QURUT – Cooking with Dried Yoghurt
‘Oh Lord, this is not just a stone.
I could smell the scent of milk from them.’ Raisa Golubeva, ‘Qurt, a Gem’
Qurut fuelled the Mongols but is little known in the West. Simi uses it as a drink, adds it to cooking. A mild yoghurt, it ripens and brings funk to a dish.
Qurut originated in the Steppe, and is air dried yoghurt. It is sold dried and formed into balls, and is an ingredient in a variety of recipes. When you add water, it forms a silky, smooth yoghurt, good in soups and lamb, and sweet dishes. Azerbaijan, a Soviet country, is now an independent Turkic state, near Iran. The diet is a mix of pilaf, dairy foods and meat, and a panoply of vegetables. The arid desert landscape is beautiful, remote and rich in minerals, with both settled and nomadic people. Despite qurut fuelling the Mongol conquests and sustaining cosmonauts in space little is known about it in the West. It can be eaten as a snack, rehydrated as a drink or added as an ingredient in cooking. It is mild when fresh, but transforms when ripe, bringing a robust animally funk to a dish. Anyone who likes strong blue cheese flavours is interested and hungry for more qurut. With the increased interest in new healthy ingredients and fermented foods, might qurut be the answer?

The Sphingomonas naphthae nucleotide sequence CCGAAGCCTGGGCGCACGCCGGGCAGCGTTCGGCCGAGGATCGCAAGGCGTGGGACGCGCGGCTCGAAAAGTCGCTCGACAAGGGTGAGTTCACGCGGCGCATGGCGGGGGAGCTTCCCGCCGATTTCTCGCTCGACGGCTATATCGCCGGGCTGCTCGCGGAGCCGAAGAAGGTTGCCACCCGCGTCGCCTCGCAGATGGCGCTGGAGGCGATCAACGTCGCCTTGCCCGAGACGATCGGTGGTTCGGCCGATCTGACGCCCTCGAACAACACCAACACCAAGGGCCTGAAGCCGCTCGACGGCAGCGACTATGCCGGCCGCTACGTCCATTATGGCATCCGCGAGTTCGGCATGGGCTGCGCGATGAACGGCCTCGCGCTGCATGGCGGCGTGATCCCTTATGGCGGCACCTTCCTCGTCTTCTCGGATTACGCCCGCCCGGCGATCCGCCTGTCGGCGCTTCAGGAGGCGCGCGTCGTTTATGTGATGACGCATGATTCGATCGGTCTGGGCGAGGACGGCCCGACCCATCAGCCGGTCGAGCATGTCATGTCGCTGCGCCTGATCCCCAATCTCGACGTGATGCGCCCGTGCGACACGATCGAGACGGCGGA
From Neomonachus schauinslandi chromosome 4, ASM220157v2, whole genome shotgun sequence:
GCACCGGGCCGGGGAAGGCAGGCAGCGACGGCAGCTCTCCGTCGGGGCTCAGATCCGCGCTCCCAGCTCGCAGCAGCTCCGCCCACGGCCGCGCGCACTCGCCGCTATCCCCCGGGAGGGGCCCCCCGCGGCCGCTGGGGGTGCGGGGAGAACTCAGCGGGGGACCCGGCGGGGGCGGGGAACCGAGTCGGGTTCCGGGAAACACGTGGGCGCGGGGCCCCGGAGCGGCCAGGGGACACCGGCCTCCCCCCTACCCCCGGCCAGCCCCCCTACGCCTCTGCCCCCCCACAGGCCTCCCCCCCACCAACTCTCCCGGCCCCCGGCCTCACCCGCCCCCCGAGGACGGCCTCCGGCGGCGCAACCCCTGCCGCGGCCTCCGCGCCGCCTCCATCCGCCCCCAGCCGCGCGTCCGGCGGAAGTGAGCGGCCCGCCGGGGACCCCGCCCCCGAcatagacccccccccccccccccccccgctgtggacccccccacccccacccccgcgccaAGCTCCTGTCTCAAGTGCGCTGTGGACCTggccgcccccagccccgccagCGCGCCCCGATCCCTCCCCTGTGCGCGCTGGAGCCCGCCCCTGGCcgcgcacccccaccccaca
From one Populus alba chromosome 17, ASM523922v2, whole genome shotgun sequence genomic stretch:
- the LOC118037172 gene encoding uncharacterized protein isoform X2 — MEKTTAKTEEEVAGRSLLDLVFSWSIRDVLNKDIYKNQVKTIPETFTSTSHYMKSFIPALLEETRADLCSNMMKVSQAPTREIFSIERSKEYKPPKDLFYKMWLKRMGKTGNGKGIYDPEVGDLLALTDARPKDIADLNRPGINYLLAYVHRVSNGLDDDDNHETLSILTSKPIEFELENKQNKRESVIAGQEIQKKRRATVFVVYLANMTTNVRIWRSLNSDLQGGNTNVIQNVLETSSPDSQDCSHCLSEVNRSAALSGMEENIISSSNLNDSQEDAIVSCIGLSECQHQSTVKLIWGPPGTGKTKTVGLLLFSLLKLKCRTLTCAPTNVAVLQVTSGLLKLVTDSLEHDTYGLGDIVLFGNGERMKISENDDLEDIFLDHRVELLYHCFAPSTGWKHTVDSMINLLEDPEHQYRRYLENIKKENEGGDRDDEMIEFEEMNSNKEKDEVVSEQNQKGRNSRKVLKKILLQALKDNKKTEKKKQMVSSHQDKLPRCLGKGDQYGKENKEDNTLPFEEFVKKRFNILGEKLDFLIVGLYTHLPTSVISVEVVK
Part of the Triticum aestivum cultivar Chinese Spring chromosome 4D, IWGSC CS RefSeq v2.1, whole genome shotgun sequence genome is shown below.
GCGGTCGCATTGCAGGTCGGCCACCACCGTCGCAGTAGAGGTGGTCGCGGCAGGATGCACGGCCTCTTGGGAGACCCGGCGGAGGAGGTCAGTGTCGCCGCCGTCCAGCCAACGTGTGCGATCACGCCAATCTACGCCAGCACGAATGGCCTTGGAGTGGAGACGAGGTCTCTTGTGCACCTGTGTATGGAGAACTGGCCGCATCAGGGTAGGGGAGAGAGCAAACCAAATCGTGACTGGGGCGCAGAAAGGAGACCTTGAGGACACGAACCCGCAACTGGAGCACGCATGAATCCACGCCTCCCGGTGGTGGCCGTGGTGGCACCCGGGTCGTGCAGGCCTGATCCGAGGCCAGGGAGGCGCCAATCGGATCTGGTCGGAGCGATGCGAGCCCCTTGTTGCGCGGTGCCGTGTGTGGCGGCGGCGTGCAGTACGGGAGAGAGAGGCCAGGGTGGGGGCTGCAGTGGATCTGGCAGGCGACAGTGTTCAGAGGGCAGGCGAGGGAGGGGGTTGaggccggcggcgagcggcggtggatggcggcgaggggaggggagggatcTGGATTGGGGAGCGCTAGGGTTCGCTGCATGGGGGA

Simi Rezai-Ghassemi is a cookery teacher, writer, food researcher, organic gardener, and Iran food tour guide. She was born in the Azerbaijan region of Iran. Simi is a self-taught cook, coming to gardening and cooking later in life. When her friend’s children were diagnosed with coeliac disease and couldn’t eat dairy either, Simi shared a few Iranian recipes, the start of Simi’s Kitchen in Bath. Somerset. She is a specialist in the food of the Silk Route and allergen-free cooking. She is a regular at the Oxford Symposium on Food. Simi travels regularly to Iran to visit family, research recipes and ingredients which she hares in her classes and writing. Simi’s Kitchen has been featured in the Guardian, the Foodie Bugle, Kinfolk and Bath Life magazines.
Her website is https://simiskitchenblog.wordpress.com and her Instagram is @SimisKitchen
You can see traditional Azerbaijan food being made on this You Tube channel: https://www.youtube.com/watch?v=tQHsvXTKOZk
Chapter 1: Origins – which came first: yoghurt or the pot?
Chapter 2: Qurut – “Oh, Lord, this is not just a stone. I could smell the scent of milk from them.”
Chapter 3: Qurut on the hoof
Chapter 4 : Qurut, to make or not to make, that is the question
Chapter 5: Recipes – Qurut in the kitchen – eating, drinking and cooking with Qurut